Why all Backflow Testers should be a Member

The members of the American Backflow Prevention Association – San Antonio Chapter enjoy many benefits that are not only measured in dollars alone, but are also measured in learning experiences and the necessary requirements to renew their TCEQ issued licenses every three years. The Board of Directors works hard to provide the services needed to help the members excel at their jobs by being knowledgeable in the backflow field.

ABPA-SA has eleven monthly meetings each year, January thru November, with training held at each meeting. The training usually provides one (1) CEU at each meeting and sometimes may provide two (2) CEUs, depending on the length of the training session.

small pdf
 icon August 2019 Newsletter


ABPA 2019 National Conference
Salt Lake City, Utah

The ABPA Conference held in Salt Lake City was a huge success thanks to ABPA National and the Utah Chapter. Conference Highlights Included 36 Technical Sessions as noted below:

  • USEPA and Utah DEQ 
  • Presentations on Managing a CCC Program 
  • Hydraulics; Incidents; CCC Surveys; Fire Suppression; Ethics; operating a Backflow Prevention Related Company 
  • Dedicated Tester Workshop 
  • Valuable Access to Industry Suppliers and Partners
  • Opportunity to Become an ABPA Certified Tester or Specialist On-Site
  • Access To a Beautiful City With Many offerings 

small pdf icon May 2019 Newsletter


The High Cost of Ignoring Drinking Water Standards

CertainTeed Corp. will pay $365,500 in civil penalties to settle alleged violations of the Safe Drinking Water Act at its vinyl siding manufacturing plant in Westlake, La., which had no approved source of drinking water for its employees for years.

The Malvern, Pa.-based building products company failed to correct "significant deficiencies" identified during a sanitary survey of the Lake Charles area plant by the Louisiana Department of Health (LDH). The violations included failure to provide approved and permitted drinking water for the 43 employees as well as failure to monitor and test for contaminants that can result in adverse health effects.

small pdf icon July 2019 Newsletter


What Causes Contamination Through Cross-Connections to Occur?

Under intended flow conditions, distribution systems are pressurized to deliver finished water from the treatment plant to the customer. However, two situations can cause the direction of flow to reverse: pressure in the distribution system can drop due to various conditions or an external system connected to the distribution system may operate at a higher pressure than the distribution system. These differences in pressure can cause contaminants to be drawn or forced into the distribution system. Contamination introduced due to backflow into the distribution system may then flow freely into other customer connections. The following conditions must be present for contamination to occur through cross-connections.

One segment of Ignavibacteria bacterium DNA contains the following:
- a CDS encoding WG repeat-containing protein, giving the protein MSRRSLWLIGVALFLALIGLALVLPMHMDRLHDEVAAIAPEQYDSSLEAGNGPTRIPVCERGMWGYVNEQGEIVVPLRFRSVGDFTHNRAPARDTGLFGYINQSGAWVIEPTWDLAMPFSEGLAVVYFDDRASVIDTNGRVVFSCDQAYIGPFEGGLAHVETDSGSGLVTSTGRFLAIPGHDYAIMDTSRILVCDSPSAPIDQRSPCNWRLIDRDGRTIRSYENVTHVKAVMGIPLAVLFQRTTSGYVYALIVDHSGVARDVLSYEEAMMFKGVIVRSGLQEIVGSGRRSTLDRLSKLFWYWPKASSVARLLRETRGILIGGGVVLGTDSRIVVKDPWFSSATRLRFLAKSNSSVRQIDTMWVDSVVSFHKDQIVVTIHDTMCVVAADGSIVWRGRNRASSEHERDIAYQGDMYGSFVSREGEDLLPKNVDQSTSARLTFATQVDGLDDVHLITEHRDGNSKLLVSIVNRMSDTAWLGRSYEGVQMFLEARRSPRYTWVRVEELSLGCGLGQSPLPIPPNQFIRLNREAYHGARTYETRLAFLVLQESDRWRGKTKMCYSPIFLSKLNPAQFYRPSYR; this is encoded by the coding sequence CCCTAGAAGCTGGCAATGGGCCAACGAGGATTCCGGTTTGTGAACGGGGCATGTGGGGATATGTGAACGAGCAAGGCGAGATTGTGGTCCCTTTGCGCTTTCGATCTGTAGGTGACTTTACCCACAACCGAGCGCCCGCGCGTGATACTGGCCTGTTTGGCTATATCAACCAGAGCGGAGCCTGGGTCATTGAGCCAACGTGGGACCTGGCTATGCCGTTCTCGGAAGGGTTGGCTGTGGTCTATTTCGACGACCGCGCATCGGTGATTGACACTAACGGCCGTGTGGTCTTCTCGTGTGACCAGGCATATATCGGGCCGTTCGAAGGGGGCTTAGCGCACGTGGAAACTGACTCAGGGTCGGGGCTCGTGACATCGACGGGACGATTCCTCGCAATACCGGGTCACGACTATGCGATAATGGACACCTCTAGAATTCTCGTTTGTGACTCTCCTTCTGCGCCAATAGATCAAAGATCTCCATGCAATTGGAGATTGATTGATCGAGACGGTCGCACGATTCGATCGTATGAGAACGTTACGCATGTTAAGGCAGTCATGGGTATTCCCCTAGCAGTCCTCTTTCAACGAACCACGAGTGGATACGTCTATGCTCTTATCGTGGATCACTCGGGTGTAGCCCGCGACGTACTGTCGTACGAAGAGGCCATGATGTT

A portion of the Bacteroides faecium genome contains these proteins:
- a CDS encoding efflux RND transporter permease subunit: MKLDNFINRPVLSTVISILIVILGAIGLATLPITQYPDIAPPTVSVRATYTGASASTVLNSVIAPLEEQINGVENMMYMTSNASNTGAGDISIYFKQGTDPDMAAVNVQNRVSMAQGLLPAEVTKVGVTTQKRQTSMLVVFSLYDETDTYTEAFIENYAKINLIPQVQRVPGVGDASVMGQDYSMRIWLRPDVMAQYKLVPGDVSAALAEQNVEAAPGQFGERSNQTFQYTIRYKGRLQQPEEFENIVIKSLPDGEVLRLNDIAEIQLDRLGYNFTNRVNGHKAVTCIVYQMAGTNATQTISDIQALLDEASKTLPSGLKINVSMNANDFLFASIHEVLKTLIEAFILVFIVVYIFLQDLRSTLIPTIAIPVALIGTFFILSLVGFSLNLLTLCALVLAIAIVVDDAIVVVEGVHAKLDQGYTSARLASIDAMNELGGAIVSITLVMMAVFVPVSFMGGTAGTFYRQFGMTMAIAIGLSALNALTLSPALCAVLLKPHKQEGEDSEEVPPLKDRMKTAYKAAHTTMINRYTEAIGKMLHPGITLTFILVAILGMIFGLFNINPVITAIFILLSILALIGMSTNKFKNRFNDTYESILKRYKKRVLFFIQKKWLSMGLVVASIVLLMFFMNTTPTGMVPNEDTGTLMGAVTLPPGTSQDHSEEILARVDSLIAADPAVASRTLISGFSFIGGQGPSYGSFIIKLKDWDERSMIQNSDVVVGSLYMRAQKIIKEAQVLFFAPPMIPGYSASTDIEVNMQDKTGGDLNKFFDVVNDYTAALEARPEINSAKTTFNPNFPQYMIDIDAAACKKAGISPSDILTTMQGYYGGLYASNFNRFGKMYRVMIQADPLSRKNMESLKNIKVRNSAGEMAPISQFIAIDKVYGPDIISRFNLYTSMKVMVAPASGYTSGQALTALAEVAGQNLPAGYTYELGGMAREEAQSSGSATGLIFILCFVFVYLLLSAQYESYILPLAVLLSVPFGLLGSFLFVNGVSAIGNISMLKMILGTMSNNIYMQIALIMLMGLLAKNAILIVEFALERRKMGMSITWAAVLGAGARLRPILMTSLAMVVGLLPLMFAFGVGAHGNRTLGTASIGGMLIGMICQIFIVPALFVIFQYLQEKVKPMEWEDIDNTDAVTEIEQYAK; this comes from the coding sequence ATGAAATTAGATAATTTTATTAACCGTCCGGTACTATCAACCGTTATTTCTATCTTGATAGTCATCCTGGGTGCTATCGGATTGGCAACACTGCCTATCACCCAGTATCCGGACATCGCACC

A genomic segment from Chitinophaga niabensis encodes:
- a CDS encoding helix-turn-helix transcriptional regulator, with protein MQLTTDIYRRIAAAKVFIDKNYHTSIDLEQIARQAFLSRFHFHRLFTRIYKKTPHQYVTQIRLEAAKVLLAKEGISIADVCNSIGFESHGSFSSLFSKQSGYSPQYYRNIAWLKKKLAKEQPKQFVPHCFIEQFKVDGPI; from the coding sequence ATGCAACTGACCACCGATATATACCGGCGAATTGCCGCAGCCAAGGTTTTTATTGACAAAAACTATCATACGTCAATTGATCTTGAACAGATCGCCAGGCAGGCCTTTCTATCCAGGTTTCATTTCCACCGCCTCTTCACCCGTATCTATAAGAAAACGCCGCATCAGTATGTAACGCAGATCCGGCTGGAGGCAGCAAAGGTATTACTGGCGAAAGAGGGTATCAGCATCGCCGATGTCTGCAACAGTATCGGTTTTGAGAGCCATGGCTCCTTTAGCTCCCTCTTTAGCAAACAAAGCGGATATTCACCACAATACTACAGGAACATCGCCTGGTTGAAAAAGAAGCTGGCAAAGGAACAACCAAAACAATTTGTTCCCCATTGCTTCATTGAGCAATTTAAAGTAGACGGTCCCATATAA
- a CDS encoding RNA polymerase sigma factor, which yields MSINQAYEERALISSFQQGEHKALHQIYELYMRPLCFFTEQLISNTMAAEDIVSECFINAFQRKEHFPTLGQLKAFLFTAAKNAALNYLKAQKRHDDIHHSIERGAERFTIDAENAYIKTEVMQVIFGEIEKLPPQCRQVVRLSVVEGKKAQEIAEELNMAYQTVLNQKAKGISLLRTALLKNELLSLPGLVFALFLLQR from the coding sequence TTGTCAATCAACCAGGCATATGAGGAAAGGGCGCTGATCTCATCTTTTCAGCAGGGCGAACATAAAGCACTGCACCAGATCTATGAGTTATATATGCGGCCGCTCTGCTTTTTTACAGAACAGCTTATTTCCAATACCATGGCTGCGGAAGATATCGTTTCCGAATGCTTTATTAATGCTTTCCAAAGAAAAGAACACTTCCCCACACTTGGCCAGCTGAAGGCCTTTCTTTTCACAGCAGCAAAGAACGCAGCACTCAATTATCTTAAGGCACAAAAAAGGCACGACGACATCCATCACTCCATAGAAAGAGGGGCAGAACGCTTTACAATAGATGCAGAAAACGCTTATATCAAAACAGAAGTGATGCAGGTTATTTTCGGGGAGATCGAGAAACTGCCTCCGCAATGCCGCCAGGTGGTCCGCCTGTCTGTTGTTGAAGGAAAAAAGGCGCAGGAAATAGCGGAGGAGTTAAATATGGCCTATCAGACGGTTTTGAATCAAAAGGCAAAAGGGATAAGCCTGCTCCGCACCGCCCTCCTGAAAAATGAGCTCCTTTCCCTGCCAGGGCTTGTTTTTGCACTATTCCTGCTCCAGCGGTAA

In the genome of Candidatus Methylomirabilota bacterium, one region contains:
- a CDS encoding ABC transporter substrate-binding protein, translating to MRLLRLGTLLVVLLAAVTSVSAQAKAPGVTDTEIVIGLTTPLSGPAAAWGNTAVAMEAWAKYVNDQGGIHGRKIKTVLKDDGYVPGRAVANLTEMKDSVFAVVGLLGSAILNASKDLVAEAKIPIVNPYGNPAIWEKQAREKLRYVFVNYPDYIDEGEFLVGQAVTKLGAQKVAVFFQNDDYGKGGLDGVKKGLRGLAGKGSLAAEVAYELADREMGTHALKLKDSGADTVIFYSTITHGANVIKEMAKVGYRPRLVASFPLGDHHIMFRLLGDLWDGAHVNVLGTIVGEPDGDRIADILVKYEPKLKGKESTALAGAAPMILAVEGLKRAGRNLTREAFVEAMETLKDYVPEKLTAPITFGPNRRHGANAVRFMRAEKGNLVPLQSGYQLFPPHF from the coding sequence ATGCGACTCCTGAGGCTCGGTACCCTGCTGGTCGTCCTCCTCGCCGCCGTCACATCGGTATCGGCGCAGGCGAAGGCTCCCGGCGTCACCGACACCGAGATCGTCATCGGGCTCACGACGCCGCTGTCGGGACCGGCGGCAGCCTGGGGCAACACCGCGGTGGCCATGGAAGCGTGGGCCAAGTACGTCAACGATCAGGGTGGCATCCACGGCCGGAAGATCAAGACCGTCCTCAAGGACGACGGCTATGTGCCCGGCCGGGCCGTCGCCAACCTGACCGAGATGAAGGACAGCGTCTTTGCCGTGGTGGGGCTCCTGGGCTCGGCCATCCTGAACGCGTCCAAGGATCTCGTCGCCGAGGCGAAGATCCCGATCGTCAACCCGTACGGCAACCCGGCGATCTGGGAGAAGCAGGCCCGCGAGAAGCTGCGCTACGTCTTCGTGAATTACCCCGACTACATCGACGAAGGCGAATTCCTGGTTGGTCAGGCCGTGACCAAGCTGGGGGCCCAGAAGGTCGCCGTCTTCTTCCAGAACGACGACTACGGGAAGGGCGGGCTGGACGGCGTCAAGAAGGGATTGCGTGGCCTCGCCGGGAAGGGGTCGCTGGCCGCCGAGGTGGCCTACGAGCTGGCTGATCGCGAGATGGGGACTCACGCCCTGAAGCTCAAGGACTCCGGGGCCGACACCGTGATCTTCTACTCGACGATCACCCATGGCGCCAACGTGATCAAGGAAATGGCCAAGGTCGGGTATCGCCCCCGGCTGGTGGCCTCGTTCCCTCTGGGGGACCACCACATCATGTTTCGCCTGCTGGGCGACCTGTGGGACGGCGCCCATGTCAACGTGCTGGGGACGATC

small pdf icon April 2019 Newsletter


Woulda, Coulda, Shoulda: What Backflow Testers
Need to Know About Legal Liability

Our training this month will be presented by our guest speaker, Katrina Hamrick. She was born and raised in San Antonio and decided in the fourth grade to be a lawyer. She has 20 plus years of experience as in-house counsel with 10 plus of those years being a General Counsel and handling a wide variety of matters for both public and private companies.

She was selected as Outstanding General Counsel 2013 by the Denver Business Journal and Outstanding General Counsel 2011 by the Houston Business Journal. Currently she is a certified mediator, Of Counsel for a Boerne law firm, a property tax arbitrator for the State of Texas, and an adjunct professor at Schreiner University.

small pdf icon June 2019 Newsletter


Question: Is it legal for a Backflow Tester to conduct Customer Service Inspections (Cross Connection Surveys) if the Water Purveyor approves?

Water Purveyors occasionally ask a BPAT (Backflow Prevention Assembly Tester) to locate and test all the backflow preventers within a facility because the purveyor does not have records of all assemblies. Soo - the BPAT does what the water purveyor asks and goes through the facility and test all the backflow preventers they see.

The tester misses one! The following year or so a contamination event occurs through the assembly missed by the tester. The tester was told by the purveyor to: ”locate and test all assemblies”! Who do you think will be held responsible and liable in this situation? The purveyor will blame the Tester.

small pdf icon March 2019 Newsletter